Unfortunately, it is only part of the solution and a few small issues still linger. First, some amount of privacy comes only if the consumer deactivates the tags. How many of you actually cut out those tags that say “remove after purchase”? If you do remember to disable the tag it is not clear what the reduced read range is. Remember, the short read-range RFID tags – think payment cards with only a few inch read-range - have been read from over 150 feet in university tests. This solution also assumes the tags will be accessible. We have been contacted by several consumer manufacturers who want RFID tags inserted in their products – where they can not be accessed - because they are more concerned about the $200B of counterfeit goods that enter their markets each year.

Regardless of any apparent issues with Clipped Tag technology this is still a move in the right direction and will hopefully make its way onto consumer shelves soon. More important, it shows IBM and others recognize that real solutions are necessary now to meet security and privacy needs.

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Wednesday, November 08, 2006

RFID Security: Sooner or Later

Contributed by Louis Parks:
Shannon Kellogg of RSA recently posted a blog http://www.rsasecurity.com/blog/entry.asp?id=1141 where he felt people in Europe and the United States are getting too worked up over the security and privacy issues around RFID. He feels it is too soon to pressure the industry to require safeguards and it is better to let RFID get off the ground and then let the industry deal with it. His attitude is best summed up where he wrote, “…there are legitimate security and privacy concerns around RFID that need to be addressed and the time to do that is sooner rather than later.” He is clear the time is not “now”.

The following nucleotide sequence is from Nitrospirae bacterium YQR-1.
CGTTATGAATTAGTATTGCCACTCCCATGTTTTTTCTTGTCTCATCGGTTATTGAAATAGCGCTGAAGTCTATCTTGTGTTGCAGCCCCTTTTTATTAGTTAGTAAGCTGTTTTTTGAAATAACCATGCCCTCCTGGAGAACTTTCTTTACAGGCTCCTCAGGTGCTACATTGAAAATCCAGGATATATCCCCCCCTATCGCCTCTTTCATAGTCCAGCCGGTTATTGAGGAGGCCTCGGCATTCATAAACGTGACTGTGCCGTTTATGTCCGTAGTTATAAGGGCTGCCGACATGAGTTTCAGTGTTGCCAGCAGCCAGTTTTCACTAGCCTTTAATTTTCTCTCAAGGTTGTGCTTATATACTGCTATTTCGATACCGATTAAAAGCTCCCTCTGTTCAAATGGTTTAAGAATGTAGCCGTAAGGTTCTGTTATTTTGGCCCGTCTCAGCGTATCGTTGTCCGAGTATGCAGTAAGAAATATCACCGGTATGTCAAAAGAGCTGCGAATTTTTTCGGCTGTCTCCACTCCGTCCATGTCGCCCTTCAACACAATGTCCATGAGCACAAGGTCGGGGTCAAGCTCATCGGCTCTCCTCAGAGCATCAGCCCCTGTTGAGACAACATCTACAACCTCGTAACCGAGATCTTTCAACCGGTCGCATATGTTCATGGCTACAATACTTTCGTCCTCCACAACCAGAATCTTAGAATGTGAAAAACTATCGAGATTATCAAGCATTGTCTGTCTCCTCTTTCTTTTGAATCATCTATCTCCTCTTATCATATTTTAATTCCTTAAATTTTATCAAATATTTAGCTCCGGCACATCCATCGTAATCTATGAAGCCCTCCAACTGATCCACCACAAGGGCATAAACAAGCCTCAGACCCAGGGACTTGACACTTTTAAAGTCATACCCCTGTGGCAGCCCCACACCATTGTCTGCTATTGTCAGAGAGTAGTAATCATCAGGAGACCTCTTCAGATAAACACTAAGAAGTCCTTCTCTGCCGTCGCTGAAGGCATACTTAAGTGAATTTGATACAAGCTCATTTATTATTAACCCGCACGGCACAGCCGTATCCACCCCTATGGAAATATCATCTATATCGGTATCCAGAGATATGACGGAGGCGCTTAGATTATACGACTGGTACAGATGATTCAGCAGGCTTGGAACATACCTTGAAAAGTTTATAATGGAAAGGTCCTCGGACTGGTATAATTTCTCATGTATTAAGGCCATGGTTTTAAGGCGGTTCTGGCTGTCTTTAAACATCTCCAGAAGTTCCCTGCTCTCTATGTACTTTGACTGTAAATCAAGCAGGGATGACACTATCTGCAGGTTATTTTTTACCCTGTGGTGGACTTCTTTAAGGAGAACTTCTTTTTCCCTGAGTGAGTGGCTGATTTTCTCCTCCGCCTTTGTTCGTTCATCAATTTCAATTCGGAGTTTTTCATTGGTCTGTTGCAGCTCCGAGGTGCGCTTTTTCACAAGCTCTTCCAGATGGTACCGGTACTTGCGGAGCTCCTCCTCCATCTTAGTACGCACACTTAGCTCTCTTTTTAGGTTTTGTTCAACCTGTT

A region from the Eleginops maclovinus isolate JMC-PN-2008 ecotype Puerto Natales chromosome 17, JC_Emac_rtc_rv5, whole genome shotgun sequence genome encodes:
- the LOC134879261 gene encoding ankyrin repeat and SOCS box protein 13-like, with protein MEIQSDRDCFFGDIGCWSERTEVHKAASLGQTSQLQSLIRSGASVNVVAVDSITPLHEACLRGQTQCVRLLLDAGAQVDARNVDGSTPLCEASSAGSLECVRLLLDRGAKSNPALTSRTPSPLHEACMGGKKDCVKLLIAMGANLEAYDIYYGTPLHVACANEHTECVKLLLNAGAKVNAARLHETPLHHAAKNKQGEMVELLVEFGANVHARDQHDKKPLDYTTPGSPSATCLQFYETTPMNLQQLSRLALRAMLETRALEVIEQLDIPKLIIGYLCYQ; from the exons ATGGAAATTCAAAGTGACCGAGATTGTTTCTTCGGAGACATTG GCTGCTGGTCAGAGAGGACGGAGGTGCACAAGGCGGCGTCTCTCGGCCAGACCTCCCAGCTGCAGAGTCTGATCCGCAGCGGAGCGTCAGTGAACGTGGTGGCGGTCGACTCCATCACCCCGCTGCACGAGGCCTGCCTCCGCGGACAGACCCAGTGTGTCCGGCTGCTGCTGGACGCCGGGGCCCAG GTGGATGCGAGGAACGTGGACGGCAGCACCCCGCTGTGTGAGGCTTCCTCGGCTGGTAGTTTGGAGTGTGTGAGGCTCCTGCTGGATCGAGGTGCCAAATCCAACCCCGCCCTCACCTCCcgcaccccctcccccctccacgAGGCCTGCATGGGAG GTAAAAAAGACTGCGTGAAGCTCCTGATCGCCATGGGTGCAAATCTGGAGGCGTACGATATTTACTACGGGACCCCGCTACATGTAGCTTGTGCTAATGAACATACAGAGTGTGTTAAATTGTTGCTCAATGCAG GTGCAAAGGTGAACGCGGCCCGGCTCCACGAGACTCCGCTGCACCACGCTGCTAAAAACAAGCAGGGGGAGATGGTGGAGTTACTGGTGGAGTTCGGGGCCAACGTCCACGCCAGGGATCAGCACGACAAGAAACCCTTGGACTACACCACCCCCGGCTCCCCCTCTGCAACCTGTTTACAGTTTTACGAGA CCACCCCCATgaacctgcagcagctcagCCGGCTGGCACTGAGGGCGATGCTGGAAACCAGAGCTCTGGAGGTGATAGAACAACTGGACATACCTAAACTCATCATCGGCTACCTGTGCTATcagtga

This attitude, from an employee of a company selling security, is a bit of a surprise but really reflects how industry has approached the use of security for decades. It has been all too common for a new technology to ignore security issues in their rush to market - only to deal with the resulting demons for years to come. You can just look at the CD/DVD industry as one of many examples.

What is a surprise is that Shannon didn’t see Burt Kaliski’s blog, the Chief Scientist at RSA – the company where Shannon works, of 9/14 http://www.rsasecurity.com/blog/entry.asp?id=1130 where he reported on the vulnerabilities of the VeriChip. The VeriChip is an RFID transponder that is being implanted in humans now – not sooner or later. Burt describes in some detail the ease with which these tags can be cloned (identity theft) and used for tracking individuals without their knowledge. He does suggest a re-encryption scheme that might mitigate some threats of tracking but no more so than simply re-writing the tag identifier.